Tag: productivity

Estimating software projects

Couple weeks ago I came across a great article about software estimation by Pawel Brodzinski which made me think about how my approach to estimating software projects has evolved over time.

At the moment I work in product development where Agile approach is used to deliver new increments of software. We have stable teams and we use Story Points and Velocity to estimate and plan our sprints and releases. But I used to work in project-based companies where a reliable process for estimating projects was a key factor for our long-term success. It wasn’t important only from project perspective, but the estimates were used to forecast our revenue, they influenced recruitment, resorucing plans, etc. They had to be more or less right.

Estimating software projects is difficult, error-prone and time-consuming. Of course, one may say that Agile approach is a good solution to this problem, but unfortunately not all the clients are willing to follow it. In your response to many RFPs you’re obliged to provide 2 numbers (I call them “RFP twins”) – cost and delivery date – before you even have a real chance to talk the client.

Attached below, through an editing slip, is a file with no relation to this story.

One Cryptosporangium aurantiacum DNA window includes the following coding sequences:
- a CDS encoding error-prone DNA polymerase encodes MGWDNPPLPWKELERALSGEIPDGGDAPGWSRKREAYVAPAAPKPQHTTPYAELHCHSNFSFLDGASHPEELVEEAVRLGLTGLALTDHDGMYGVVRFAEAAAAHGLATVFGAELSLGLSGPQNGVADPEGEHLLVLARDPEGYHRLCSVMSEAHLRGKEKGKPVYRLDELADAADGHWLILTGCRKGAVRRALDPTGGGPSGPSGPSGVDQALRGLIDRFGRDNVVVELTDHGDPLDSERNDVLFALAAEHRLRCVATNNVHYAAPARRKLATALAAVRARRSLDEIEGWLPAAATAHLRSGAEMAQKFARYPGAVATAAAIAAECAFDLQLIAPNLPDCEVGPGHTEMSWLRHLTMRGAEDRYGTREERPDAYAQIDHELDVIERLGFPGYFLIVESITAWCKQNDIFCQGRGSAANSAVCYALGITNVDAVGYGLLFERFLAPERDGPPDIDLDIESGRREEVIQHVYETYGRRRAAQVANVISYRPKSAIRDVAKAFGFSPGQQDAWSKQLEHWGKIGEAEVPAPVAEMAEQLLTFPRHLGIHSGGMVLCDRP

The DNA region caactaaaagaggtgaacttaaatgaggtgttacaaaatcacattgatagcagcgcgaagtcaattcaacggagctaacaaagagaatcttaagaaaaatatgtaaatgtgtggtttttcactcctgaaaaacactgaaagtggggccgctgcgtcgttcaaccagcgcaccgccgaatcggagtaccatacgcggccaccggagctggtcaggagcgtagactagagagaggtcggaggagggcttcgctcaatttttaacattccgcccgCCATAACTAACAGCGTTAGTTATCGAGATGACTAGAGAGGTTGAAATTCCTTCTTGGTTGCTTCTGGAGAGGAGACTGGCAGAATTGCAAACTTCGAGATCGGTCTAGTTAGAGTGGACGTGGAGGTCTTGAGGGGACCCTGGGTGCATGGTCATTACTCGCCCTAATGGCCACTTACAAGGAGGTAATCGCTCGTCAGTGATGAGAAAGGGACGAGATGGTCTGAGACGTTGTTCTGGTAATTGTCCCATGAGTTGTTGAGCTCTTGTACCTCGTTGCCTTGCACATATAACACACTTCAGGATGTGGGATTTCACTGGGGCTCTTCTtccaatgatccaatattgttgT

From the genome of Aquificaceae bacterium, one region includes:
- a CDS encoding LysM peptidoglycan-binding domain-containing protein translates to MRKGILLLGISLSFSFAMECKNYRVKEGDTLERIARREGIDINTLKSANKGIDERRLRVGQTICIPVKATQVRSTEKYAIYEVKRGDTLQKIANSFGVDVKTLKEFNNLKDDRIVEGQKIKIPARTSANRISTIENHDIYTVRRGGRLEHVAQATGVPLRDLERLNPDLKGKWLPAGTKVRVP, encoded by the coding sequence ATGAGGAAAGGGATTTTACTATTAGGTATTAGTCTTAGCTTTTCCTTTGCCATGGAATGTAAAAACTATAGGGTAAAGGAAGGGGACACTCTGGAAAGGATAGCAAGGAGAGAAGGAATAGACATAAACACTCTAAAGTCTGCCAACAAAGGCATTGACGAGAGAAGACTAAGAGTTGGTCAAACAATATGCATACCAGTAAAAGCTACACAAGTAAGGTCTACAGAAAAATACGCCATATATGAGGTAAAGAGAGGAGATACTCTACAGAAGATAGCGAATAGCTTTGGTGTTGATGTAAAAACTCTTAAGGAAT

My personal experience confirms that spending more and more time on estimating doesn’t improve the quality of an output you get. It’s even more misleading because adding more details to the scope definition doesn’t make the final estimates better, but it makes you biased by feeling more certain about what you have just come up with.

Years ago I thought that giving lot of time to senior developers to analyse the scope, break it down into tasks and estimate them, would give us an accurate project schedule and minimise a risk of failure. Project life showed, however, that it didn’t work as expected and that our estimates were usually wrong regardless of how much time we invested in getting them.

Over time my approach to estimating software projects has changed and I started using a different process for getting estimates. The first step is to define a team that is going to work on the project (something like 1 full-time visual designer, 2 developers and QA specialist, etc.) and then involve experts (that team, preferrably) to say how many days/weeks/months (units depend on an overall project size) that project is going to take. The scope is no longer split into fine-grained tasks, but it’s rather broken down into a couple of a high-level modules/functionalities/deliverables. The whole process is time-boxed to prevent digging into too many details and to minimise the effort that is invested.

The second step is to compare the results with projects of a similar type and size that were done in the past. I don’t have a precise definition of what “similar type and size” means, but the teams usually don’t find it difficult (it can be a project that a similar team worked on or a project with similar functionalities, etc.). This approach is far less “scientific” than the one described by Pawel in his article, but the goal and reasoning remain the same – to use historical data to verify the estimates and to avoid being biased.